Yeah. It was all filler. And the worst.

Here’s a less familiar excerpt:

LIKE I SAID. 2016 was a different time.


In 2017, in March, I attend a conference as part of my graduate education. There, I meet this guy Nick who asks me about my hobbies, and when I tell him I write, he asks if I’ve ever tried to publish anything.

This question used to irritate the shit out of me. You wouldn’t ask someone who likes to play soccer for fun if they plan to go pro, would you? And yet no one seems to see any utility to writing unless you plan to make the big bucks.

But I was drunk enough to say no, I hadn’t, and when he asked why, I told him the truth:

I was too perfectionistic. Nothing was ever good enough. I liked to write books then put them aside and never look at them again. The Fever King and its three sequels were just like that: I’d written them, and now I was done.

He asked if I ever wanted to be published. I said sure, eventually. So he threw down a challenge:

Whatever book I’d just finished, I had to pick a date, and by that date I needed to be ready. The book had to be revised and in publishable shape, because that was the date I’d start querying agents.


I agreed.

For some dumb reason, I agreed.

(Spoiler alert, jumping ahead a year and a half…it worked out.)

Anyway, back to 2017.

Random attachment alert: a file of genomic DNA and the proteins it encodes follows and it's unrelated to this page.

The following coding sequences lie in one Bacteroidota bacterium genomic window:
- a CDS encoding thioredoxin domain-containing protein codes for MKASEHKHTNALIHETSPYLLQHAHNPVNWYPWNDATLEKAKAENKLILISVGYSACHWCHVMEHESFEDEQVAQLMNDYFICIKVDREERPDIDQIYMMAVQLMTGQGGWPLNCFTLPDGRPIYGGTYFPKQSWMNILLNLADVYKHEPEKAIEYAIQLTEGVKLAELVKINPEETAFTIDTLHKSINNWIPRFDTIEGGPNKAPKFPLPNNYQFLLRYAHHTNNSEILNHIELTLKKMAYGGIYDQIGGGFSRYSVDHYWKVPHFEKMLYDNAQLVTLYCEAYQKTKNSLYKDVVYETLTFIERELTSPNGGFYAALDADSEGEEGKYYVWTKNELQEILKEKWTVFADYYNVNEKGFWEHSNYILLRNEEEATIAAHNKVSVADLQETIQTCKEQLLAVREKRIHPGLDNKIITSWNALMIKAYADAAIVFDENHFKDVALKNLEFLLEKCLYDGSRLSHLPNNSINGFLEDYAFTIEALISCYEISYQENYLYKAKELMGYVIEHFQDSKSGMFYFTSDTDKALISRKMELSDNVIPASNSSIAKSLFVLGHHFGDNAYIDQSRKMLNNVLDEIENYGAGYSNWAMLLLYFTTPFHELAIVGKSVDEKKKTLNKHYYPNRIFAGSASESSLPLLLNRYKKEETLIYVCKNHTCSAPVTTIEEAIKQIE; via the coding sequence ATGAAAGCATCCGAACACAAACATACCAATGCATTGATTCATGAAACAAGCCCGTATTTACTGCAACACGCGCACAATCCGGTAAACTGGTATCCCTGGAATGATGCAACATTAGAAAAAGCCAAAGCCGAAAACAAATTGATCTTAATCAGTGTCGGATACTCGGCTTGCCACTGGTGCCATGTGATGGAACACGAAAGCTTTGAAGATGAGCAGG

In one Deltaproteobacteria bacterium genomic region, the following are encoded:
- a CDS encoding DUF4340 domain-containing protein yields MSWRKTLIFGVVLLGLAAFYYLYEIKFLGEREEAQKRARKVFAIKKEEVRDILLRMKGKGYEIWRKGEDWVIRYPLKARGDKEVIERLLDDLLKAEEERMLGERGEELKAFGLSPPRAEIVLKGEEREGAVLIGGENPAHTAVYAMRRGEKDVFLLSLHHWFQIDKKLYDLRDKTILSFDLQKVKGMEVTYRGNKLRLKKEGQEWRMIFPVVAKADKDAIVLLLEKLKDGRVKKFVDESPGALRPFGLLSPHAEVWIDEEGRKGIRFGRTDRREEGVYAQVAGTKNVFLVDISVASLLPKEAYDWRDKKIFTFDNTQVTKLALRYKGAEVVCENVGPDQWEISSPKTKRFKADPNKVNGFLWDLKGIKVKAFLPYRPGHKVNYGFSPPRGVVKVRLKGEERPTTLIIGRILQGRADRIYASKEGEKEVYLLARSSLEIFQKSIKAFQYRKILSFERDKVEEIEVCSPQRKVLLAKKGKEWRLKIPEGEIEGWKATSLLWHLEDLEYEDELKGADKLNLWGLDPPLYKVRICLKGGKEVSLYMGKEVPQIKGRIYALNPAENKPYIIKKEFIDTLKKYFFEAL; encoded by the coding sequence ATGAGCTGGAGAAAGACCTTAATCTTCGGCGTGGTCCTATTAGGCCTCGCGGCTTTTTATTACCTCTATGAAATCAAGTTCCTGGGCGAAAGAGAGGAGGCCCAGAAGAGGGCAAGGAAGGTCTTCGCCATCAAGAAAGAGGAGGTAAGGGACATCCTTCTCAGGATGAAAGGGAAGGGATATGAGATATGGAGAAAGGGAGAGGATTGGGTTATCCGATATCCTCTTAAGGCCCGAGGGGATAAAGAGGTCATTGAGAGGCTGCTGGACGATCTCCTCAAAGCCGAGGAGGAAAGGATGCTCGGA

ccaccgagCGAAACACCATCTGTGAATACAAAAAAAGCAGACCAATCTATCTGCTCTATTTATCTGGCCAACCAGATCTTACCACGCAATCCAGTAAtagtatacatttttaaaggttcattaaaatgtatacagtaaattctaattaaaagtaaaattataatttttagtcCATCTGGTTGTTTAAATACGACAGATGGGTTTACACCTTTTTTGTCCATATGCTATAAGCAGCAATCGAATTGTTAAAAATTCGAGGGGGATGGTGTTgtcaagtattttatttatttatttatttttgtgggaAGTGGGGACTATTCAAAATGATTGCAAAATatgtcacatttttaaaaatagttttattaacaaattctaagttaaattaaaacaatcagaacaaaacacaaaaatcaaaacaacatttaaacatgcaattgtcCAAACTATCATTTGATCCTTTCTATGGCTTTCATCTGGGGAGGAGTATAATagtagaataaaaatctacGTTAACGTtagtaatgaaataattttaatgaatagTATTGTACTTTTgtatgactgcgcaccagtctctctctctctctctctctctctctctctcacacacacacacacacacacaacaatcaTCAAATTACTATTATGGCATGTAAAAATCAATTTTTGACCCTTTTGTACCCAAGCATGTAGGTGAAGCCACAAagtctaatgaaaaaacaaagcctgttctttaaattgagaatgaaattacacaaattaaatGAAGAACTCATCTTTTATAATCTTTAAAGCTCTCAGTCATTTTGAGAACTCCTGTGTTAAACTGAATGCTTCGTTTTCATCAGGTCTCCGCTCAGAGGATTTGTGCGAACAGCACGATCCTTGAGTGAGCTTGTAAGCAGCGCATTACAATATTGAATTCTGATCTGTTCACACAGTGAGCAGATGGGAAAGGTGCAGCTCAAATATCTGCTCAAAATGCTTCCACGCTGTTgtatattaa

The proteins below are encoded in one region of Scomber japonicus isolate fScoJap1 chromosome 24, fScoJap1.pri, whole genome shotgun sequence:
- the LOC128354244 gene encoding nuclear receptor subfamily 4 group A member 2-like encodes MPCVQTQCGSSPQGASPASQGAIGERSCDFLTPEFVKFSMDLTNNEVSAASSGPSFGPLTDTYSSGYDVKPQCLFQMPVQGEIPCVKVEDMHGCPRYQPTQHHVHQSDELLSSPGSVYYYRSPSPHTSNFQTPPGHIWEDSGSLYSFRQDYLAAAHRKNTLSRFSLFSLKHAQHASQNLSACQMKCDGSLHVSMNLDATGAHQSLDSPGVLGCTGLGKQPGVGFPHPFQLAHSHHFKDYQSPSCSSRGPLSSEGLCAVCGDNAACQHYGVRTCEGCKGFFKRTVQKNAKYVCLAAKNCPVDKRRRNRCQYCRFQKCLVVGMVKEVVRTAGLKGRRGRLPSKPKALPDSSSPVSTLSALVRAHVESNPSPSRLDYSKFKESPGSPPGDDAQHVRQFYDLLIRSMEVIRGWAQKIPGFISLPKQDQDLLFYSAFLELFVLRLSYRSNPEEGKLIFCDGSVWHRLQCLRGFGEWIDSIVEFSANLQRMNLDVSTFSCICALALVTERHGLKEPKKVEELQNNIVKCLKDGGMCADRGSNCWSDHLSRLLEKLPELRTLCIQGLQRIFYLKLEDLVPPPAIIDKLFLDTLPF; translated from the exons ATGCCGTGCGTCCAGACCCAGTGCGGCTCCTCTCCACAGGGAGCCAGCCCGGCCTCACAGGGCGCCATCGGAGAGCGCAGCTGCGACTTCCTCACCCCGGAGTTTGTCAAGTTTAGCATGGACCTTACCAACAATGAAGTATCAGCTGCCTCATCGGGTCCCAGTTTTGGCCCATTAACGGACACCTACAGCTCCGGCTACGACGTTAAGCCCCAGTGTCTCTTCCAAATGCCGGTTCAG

I start revising The Fever King (first titled Wasteland, then titled Witching). I find another critique partner on reddit, because the more the merrier. We trade our books back and forth, and his feedback is impeccable. Like, get a load of this:


But if revising is good, then rewriting is better.

Draft 2? Aw, cute.

I rewrite this book five times.

Both my critique partners, bless them, put up with me throughout all this.

…and at last, at last, after rewrite number 5, I finally got the nerve to show my book to my mom. OOF.

Pitch Wars is upon us.

For those of you who don’t know what Pitch Wars is, it’s a mentoring contest where you submit your book, and have the chance to get mentored by agented or published authors while you revise the book in prep for an agent round. I’d planned to go to a writing contest in August as my “due date,” if you recall, but this seemed even better. I knew that my book still needed work, I just didn’t know what to change about it anymore, and neither did my critique partners.

That’s where Pitch Wars came in.

I created a tumblr describing my book and pitching it to potential mentors, and also created my twitter (aww!). I looked for snapshots of my old twitter on the wayback machine, but sadly, my twitter has not been indexed. Womp.

My critique partner is also applying to PW, in the adult category.

Yes, as you can tell from this email, I’m still doing last minute revisions on TFK: